Baseball is a bat-and-ball sport played between two teams of nine players each. The goal of baseball is to score runs by hitting a thrown ball with a bat and touching a series of four markers called bases arranged at the corners of a ninety-foot square, or diamond. Players on one team (the batting team) take turns hitting against the pitcher on the other team (the fielding team), which tries to stop them from scoring runs by getting hitters out in any of several ways. A player on the batting team can stop at any of the bases and hope to score on a teammate's hit. The teams switch between batting and fielding whenever the fielding team gets three outs. One turn at bat for each team constitutes an inning; nine innings make up a professional game. The team with the most runs at the end of the game wins.
Evolving from older bat-and-ball games, an early form of baseball was being played in England by the mid-eighteenth century. This game and the related game of rounders were brought by British and Irish immigrants to North America, where the modern version of baseball developed. By the late nineteenth century, baseball was widely recognized as the national sport of the United States. Baseball on the professional, amateur, and youth levels is now popular in North America, parts of Central and South America and the Caribbean, and parts of East and Southeast Asia. The game is sometimes referred to as hardball in contrast to the derivative game of softball.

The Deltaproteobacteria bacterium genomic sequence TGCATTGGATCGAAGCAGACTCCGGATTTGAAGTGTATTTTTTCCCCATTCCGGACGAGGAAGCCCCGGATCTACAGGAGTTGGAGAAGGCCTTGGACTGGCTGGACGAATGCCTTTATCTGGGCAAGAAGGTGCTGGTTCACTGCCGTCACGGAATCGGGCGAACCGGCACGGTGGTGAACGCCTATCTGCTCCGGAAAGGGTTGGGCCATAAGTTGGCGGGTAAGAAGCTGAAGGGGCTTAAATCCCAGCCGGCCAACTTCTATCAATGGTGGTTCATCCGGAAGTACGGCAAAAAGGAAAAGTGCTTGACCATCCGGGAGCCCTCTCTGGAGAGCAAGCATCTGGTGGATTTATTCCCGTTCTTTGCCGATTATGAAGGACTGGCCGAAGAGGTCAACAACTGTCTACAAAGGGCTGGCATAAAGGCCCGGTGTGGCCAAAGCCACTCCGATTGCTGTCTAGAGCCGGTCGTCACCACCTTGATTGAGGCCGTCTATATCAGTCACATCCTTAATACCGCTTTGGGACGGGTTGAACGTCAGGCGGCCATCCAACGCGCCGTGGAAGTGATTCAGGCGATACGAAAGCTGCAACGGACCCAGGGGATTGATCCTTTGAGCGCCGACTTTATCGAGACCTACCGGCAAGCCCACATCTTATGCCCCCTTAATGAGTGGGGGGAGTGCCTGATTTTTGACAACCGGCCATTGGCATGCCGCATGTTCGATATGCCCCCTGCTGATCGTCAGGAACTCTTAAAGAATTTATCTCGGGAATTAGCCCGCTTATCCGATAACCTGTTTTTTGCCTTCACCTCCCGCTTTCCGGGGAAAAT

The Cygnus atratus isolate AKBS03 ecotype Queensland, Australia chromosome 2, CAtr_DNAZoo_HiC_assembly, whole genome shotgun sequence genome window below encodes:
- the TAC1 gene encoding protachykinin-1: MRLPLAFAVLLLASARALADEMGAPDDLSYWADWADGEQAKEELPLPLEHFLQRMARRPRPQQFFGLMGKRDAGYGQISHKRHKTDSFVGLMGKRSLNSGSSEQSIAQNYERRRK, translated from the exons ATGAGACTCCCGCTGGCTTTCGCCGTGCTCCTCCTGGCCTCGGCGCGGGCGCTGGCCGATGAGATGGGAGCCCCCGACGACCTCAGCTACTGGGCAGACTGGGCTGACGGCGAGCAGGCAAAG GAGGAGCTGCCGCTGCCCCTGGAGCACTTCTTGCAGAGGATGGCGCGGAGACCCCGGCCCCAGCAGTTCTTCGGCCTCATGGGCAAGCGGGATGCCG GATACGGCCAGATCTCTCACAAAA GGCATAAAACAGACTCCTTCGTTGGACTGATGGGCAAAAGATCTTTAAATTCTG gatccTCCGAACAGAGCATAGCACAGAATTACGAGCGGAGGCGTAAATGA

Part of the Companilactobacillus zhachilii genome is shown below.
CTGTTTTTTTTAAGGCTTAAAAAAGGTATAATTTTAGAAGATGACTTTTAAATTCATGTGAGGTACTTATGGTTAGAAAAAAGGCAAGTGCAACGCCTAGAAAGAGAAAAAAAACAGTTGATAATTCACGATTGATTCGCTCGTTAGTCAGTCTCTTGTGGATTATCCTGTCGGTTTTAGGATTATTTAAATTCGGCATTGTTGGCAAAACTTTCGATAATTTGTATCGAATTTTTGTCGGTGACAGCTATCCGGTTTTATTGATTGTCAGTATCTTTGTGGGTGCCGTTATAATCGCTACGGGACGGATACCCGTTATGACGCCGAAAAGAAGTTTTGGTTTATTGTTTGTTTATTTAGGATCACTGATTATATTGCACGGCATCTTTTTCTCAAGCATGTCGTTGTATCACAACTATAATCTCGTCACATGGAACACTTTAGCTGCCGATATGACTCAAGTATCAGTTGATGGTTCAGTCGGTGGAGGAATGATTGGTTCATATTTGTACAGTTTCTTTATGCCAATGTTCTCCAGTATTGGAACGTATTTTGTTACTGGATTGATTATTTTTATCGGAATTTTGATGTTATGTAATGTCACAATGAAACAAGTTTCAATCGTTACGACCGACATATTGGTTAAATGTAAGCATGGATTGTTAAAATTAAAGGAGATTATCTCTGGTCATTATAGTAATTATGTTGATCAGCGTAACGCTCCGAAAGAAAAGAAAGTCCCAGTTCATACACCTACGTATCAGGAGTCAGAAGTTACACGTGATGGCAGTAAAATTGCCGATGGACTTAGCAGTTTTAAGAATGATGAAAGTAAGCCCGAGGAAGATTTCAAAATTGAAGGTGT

In North America, professional Major League Baseball teams are divided into the National League (NL) and American League (AL). Each league has three divisions: East, West, and Central. Every year, the champion of Major League Baseball is determined by playoffs culminating in the World Series. Four teams make the playoffs from each league: the three regular season division winners, plus one wild card team. The wild card is the team with the best record among the non–division winners in the league. In the National League, the pitcher is required to bat, per the traditional rules. In the American League, there is a tenth player, a designated hitter, who bats for the pitcher. Each major league team has a "farm system" of minor league teams at various levels. These teams allow younger players to develop as they gain on-field experience against opponents with similar levels of skill.